iON Presents CommunicatiON
"I don't like bougie black people"
A man who once desired to be in 3 piece suits carrying bright umbrellas, Shakii, a writer from East London decided to embrace the unexpected, leave his corporate job and pursue something more organic. Despite not having the same financial stability once he’d decided to jump, the benefits of chasing a dream had much more longevity.
Writing scripts, poetry and spoken word are ways that Shakii has diversified his written ability, but his poetic skills are undeniable. One of his most popular works is a piece called ‘Nothing’ which addresses capitalism, black history and societal pressures. The piece was heavily inspired by Shakii’s response to researching the news regarding black history and his findings, “when I discovered all this stuff about black history, and what it means, it completely rocked how I saw myself and how I saw the world. Now I’m proud to be who I am”.
These findings have caused him to take more pride in being black and partnered with his brave decision to leave the corporate world, he has been able to identify more clearly what success means to him, “as black people, it seems like we only celebrate uber success. There’s people doing a lot of positive things, almost on a lower level and that’s encouraging. I’m inspired by people like Renee Davis, who runs Out The Box, and other people that are using their skills to help the wider community”.
"I don’t even think my purpose is spoken word, that’s the funniest thing"
Like Renee Davis, Shakii is also one of those people who have used his skills to impact the wider community. His poetic abilities have landed him opportunities to speak in schools and engage with young people and in doing so, he noticed their level of disinterest in the academic curriculum. When given the opportunity, Shakii strives to challenge their thinking, “if I could go into schools and engage them on what there is out there creatively, they might say ‘I really like this filming thing, I think I could do this’. A lot of young people disengage when they don’t find anything they are passionate about”.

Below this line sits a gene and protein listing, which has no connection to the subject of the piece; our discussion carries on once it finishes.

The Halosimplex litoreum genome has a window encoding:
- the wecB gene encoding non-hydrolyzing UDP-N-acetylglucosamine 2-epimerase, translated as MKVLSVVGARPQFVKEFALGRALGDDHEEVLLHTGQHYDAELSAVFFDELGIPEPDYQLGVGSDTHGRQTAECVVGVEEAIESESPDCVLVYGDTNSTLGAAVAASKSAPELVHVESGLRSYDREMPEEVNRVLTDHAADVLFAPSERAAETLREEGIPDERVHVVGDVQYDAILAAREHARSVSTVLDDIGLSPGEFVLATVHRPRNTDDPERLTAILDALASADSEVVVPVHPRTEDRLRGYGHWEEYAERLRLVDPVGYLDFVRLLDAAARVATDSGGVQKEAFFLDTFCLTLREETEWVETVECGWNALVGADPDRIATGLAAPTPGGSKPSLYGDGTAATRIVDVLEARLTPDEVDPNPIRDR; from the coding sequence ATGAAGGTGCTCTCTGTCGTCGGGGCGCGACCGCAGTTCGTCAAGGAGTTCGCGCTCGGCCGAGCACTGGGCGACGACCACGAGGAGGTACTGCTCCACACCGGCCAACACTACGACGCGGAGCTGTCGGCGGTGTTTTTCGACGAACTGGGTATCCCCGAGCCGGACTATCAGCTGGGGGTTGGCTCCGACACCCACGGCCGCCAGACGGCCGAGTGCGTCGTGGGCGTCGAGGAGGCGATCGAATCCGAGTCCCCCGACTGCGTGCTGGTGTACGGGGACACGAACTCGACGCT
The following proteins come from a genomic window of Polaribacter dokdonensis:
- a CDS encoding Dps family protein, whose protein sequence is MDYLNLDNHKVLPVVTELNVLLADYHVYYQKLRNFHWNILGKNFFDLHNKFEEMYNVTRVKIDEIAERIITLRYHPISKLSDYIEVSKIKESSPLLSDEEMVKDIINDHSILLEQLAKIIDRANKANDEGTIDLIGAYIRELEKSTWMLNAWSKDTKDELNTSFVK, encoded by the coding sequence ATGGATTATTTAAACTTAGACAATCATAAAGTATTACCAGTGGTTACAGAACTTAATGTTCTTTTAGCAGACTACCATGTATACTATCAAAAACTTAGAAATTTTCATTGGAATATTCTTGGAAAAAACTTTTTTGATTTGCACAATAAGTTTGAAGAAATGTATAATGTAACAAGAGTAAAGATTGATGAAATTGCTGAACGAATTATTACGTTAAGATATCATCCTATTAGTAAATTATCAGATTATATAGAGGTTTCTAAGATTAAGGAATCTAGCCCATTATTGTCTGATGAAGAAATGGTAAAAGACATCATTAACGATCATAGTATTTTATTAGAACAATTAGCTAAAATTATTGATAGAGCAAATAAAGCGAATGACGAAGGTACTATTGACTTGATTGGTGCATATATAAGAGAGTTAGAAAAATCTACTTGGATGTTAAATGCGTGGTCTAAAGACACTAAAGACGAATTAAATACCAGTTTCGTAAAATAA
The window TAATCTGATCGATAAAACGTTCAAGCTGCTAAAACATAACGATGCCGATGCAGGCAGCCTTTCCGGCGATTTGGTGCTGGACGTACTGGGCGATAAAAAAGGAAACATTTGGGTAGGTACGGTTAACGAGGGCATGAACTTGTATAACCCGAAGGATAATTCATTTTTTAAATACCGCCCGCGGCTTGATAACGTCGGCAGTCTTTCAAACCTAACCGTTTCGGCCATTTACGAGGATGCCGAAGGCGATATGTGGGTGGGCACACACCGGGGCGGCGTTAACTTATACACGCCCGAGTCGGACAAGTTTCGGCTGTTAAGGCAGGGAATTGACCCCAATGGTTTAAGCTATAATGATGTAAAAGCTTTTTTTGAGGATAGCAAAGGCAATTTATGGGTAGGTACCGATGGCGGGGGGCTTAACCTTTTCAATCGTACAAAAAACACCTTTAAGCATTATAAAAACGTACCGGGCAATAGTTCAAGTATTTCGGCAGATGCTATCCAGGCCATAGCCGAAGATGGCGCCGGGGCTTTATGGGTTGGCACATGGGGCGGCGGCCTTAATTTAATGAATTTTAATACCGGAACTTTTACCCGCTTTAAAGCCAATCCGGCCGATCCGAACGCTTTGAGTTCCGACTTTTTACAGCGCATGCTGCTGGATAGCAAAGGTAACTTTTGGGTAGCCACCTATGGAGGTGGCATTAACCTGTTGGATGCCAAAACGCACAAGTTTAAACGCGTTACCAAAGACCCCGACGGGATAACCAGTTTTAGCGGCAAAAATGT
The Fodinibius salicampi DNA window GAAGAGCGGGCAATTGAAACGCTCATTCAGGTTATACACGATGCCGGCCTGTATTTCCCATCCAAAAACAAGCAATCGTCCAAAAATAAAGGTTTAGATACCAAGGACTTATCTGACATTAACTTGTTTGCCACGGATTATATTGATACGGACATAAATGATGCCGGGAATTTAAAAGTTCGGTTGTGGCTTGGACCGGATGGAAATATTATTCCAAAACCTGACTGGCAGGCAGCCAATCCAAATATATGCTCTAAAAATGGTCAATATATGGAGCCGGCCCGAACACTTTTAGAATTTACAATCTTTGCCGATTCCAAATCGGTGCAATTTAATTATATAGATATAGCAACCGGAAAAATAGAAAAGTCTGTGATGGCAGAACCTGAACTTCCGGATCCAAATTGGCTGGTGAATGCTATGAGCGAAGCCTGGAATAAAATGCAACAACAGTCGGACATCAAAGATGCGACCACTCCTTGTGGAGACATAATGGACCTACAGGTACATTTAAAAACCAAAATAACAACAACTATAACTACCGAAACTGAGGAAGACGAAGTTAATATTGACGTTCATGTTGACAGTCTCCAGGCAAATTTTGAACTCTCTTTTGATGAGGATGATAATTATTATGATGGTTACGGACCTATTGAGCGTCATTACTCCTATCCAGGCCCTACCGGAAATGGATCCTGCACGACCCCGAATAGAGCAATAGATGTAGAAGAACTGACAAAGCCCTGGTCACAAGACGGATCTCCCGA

For young people especially of minority groups, representation is crucially important. Our personal and professional experiences can lure us in to conforming but Shakii is set on remaining authentic “I understand that we have to grow and develop some level of professionalism but I try to stay true to where I came from, I don’t like bougie black people”. As young people are more often attracted to people from backgrounds and life circumstances that resemble their own story, for Shakii being relatable is vital, “When I’m asked to speak places I try to dress as casual as I can. As long as you can understand what I’m saying, that’s all that matters, trying to be within reach is really important to me”.
“As black people, it seems like we only celebrate uber success"
As life unfolds, we discover more and more about ourselves, and the things we once regarded as a priority soon become subsidiary. Shakii is in the process of developing a social enterprise that uses creativity to help young people find their purpose, and when we asked him what he has recently learnt about himself, he passionate replied, “That I really, really care. If I never make a million, it’s not that deep for me. I understand what makes my heart beat, the moments of inspiration, being a voice for people that don’t really have voices, while making a living, that’s what I live for”.
By the sound of things, Shakii’s finance days are well and truly over but not to discredit the transferable skills he can now utilize in his creative endeavours. Leaving finance to pursue poetry was not in his initial plan ““I didn’t leave finance to do poetry, and I don’t even think my purpose is spoken word, that’s the funniest thing. I think it’s a catalyst to a lot more than I know I’m capable of. It’s a part of the journey”.